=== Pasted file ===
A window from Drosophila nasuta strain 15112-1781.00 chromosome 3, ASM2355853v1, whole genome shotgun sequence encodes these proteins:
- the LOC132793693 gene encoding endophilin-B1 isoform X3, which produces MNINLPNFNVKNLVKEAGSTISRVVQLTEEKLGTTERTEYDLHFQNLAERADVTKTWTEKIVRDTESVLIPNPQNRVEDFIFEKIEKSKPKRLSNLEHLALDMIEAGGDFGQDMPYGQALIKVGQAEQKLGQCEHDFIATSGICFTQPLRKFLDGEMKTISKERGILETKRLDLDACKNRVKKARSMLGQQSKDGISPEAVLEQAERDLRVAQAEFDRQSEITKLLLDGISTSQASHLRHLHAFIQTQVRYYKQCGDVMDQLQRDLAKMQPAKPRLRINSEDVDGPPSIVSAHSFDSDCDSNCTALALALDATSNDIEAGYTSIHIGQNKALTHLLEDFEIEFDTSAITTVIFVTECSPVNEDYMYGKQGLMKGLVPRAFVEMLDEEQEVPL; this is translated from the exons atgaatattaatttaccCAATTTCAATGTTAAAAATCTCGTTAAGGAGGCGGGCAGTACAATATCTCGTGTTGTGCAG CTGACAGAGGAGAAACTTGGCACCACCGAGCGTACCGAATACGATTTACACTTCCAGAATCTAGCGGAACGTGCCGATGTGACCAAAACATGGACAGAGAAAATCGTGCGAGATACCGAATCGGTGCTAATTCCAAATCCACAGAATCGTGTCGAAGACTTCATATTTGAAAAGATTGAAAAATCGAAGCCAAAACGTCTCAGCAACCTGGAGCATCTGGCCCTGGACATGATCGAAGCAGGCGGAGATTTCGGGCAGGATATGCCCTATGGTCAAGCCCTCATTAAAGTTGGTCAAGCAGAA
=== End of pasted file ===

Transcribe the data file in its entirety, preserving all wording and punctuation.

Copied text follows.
A window from Drosophila nasuta strain 15112-1781.00 chromosome 3, ASM2355853v1, whole genome shotgun sequence encodes these proteins:
- the LOC132793693 gene encoding endophilin-B1 isoform X3, which produces MNINLPNFNVKNLVKEAGSTISRVVQLTEEKLGTTERTEYDLHFQNLAERADVTKTWTEKIVRDTESVLIPNPQNRVEDFIFEKIEKSKPKRLSNLEHLALDMIEAGGDFGQDMPYGQALIKVGQAEQKLGQCEHDFIATSGICFTQPLRKFLDGEMKTISKERGILETKRLDLDACKNRVKKARSMLGQQSKDGISPEAVLEQAERDLRVAQAEFDRQSEITKLLLDGISTSQASHLRHLHAFIQTQVRYYKQCGDVMDQLQRDLAKMQPAKPRLRINSEDVDGPPSIVSAHSFDSDCDSNCTALALALDATSNDIEAGYTSIHIGQNKALTHLLEDFEIEFDTSAITTVIFVTECSPVNEDYMYGKQGLMKGLVPRAFVEMLDEEQEVPL; this is translated from the exons atgaatattaatttaccCAATTTCAATGTTAAAAATCTCGTTAAGGAGGCGGGCAGTACAATATCTCGTGTTGTGCAG CTGACAGAGGAGAAACTTGGCACCACCGAGCGTACCGAATACGATTTACACTTCCAGAATCTAGCGGAACGTGCCGATGTGACCAAAACATGGACAGAGAAAATCGTGCGAGATACCGAATCGGTGCTAATTCCAAATCCACAGAATCGTGTCGAAGACTTCATATTTGAAAAGATTGAAAAATCGAAGCCAAAACGTCTCAGCAACCTGGAGCATCTGGCCCTGGACATGATCGAAGCAGGCGGAGATTTCGGGCAGGATATGCCCTATGGTCAAGCCCTCATTAAAGTTGGTCAAGCAGAA